Examples I used during the webinar:

Holiday lights map

Fireworks map

Carrie Jewell Dugo Atavist story

Chasing the Beast

Here’s the link from my 2015 Interactive Storytelling Tools class, with my students’ tutorials on various tools and examples of how they used them.

Here is an earlier post with more examples of interactive stories:

Examples of stories using interactive tools

Here are my slides from the webinar:

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Einstein

One of journalism’s oldest clichés is that if something seems too good to be true, it probably is.

I had the desired initial reaction to the letter above, rejecting Albert Einstein for an associate professor position: I thought how cool it was that some pompous science professor with a Ph.D. after his name had been so condescendingly dismissive of the greatest modern scientific thinker.

And it was about when I was reading the last line, about Einstein’s thinking being artistic, rather than really about physics, that I wondered whether a Swiss professor would really be writing a German colleague in English. Snopes quickly provided the answer: No.

I’m not going to bother to embarrass the colleague who posted this on social media by naming him. He clearly has enough company that Snopes felt the need to check out the letter’s authenticity.

I recommend reading the debunking by Dan Evon. It’s a nice illustration of the various paths to verification you can use in any story. He found that the hoax was based on an actual fact: The University of Bern did reject Einstein’s initial application for a doctorate in 1907. But everything else was phony: the professor’s name and title, the letterhead, the language, even the image of a modern Einstein stamp.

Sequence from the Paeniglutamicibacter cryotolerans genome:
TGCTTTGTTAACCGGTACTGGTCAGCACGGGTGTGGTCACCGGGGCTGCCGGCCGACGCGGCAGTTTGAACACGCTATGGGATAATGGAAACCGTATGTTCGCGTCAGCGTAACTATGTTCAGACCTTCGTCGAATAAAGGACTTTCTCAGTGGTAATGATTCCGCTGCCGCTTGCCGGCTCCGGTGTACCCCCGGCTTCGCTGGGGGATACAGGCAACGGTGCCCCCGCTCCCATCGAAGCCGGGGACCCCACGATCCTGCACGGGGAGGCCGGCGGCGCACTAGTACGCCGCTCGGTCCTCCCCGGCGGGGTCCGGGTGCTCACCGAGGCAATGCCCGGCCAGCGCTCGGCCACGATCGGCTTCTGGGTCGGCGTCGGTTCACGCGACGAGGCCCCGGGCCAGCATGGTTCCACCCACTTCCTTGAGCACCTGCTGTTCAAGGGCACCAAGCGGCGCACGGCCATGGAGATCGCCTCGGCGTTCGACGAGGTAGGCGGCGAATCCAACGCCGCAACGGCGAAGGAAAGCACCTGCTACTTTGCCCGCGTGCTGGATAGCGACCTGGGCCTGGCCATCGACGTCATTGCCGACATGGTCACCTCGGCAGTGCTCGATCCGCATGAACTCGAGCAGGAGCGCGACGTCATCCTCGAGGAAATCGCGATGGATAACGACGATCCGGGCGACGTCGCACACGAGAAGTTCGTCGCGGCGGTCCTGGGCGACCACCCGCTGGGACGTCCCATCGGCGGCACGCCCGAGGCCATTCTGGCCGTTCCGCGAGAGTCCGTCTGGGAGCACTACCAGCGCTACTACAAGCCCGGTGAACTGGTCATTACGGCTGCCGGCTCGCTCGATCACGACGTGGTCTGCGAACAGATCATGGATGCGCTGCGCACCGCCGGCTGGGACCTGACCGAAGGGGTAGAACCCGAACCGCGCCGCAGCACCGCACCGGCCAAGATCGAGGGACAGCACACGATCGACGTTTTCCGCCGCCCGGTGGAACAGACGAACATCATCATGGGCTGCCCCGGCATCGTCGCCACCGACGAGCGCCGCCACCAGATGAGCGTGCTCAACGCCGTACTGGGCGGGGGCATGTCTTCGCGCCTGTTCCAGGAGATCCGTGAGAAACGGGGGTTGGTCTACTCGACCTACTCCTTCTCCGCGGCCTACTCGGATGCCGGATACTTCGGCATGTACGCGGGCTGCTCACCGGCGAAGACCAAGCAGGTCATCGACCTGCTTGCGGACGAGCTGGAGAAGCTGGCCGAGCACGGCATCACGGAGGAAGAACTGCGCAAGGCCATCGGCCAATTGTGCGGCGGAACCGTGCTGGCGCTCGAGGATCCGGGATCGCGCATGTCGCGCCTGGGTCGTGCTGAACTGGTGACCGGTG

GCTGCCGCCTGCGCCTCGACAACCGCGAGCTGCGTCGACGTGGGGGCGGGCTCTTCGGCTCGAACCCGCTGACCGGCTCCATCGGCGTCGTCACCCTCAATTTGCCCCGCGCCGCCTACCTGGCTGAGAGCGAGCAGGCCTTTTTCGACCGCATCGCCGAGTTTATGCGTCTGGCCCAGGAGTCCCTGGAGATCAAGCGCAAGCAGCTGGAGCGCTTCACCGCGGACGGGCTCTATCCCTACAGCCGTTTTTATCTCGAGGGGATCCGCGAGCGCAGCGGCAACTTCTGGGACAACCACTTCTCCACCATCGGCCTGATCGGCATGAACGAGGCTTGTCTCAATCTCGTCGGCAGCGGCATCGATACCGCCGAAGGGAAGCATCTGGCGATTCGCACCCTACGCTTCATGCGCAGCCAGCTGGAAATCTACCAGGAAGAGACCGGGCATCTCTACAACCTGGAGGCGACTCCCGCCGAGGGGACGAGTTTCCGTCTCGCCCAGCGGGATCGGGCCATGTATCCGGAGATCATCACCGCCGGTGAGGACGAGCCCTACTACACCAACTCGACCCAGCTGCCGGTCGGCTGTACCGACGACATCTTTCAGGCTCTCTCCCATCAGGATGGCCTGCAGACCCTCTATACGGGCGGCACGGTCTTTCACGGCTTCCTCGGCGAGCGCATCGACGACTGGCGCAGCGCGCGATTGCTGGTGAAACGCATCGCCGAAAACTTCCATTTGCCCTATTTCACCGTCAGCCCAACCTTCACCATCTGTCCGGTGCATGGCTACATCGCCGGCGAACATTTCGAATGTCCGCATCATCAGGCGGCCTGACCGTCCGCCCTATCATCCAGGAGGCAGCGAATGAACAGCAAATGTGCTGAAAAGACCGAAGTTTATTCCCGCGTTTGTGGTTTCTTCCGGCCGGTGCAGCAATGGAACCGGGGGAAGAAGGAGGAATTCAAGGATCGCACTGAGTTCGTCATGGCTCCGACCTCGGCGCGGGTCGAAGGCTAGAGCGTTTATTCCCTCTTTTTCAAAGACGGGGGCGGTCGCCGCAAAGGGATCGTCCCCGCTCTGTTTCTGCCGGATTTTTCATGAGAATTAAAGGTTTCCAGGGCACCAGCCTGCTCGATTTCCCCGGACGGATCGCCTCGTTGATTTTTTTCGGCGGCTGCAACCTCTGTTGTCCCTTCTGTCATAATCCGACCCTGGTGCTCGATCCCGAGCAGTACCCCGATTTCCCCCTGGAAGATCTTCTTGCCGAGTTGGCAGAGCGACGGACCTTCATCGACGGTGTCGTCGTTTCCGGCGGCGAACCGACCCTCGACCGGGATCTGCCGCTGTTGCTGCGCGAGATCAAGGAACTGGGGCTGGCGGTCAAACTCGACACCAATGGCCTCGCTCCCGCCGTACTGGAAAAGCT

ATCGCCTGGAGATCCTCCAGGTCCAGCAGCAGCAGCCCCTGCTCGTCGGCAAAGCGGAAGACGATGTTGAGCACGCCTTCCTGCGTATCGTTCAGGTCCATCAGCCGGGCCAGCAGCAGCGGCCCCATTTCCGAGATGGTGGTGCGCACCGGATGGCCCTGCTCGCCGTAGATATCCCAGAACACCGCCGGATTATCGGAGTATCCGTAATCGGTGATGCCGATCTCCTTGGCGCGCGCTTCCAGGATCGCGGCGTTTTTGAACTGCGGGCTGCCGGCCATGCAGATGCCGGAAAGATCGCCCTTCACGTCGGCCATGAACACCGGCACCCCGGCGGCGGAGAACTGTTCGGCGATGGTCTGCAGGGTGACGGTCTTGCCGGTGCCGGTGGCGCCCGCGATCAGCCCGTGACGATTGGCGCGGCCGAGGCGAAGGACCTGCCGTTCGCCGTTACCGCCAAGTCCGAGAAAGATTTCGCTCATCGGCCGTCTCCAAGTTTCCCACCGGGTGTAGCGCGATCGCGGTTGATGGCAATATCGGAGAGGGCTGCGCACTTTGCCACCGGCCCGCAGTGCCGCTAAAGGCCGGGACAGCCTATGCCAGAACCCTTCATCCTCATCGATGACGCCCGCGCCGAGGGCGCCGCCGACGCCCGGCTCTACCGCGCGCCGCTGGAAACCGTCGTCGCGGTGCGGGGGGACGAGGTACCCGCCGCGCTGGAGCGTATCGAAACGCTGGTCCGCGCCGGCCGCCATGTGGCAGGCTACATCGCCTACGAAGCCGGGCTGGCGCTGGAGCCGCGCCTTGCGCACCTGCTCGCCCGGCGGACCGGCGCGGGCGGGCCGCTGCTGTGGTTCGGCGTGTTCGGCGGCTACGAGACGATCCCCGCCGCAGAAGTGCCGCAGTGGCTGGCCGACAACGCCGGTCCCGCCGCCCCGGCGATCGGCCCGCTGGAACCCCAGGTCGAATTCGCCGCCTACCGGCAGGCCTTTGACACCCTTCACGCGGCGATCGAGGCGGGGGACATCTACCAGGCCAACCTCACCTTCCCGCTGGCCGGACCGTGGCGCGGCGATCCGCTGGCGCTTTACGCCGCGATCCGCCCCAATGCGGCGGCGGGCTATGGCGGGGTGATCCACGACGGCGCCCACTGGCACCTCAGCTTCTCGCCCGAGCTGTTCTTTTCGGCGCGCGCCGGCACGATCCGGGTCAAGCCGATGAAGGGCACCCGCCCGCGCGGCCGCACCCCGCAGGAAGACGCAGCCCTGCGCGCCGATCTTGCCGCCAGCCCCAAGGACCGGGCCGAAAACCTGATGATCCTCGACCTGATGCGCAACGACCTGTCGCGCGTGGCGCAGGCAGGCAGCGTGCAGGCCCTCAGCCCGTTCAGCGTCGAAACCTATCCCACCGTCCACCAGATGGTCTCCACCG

You can repost interesting stuff like this on social media without checking if you want. And I’m not going to claim that I thoroughly vet every fun thing I’ve posted on social media. But social media, even personal accounts, are also good places for journalists to practice the skepticism that is the core of good journalism.

Especially if something seems too good to be true.

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Finding local stories in national and international news isn’t always easy. But many big stories have local angles, and the news organizations that make the effort can tell important local stories that the community will be talking about.

The local people with personal ties to these stories don’t appear in the places you routinely find news: You won’t hear these stories on the scanner or see them on agendas or police blotters. But they are the biggest news of the day, sometimes the biggest of the year, in small circles of your community. And you often can learn of the stories with a few calls or social media inquiries. And the stories are worth the effort.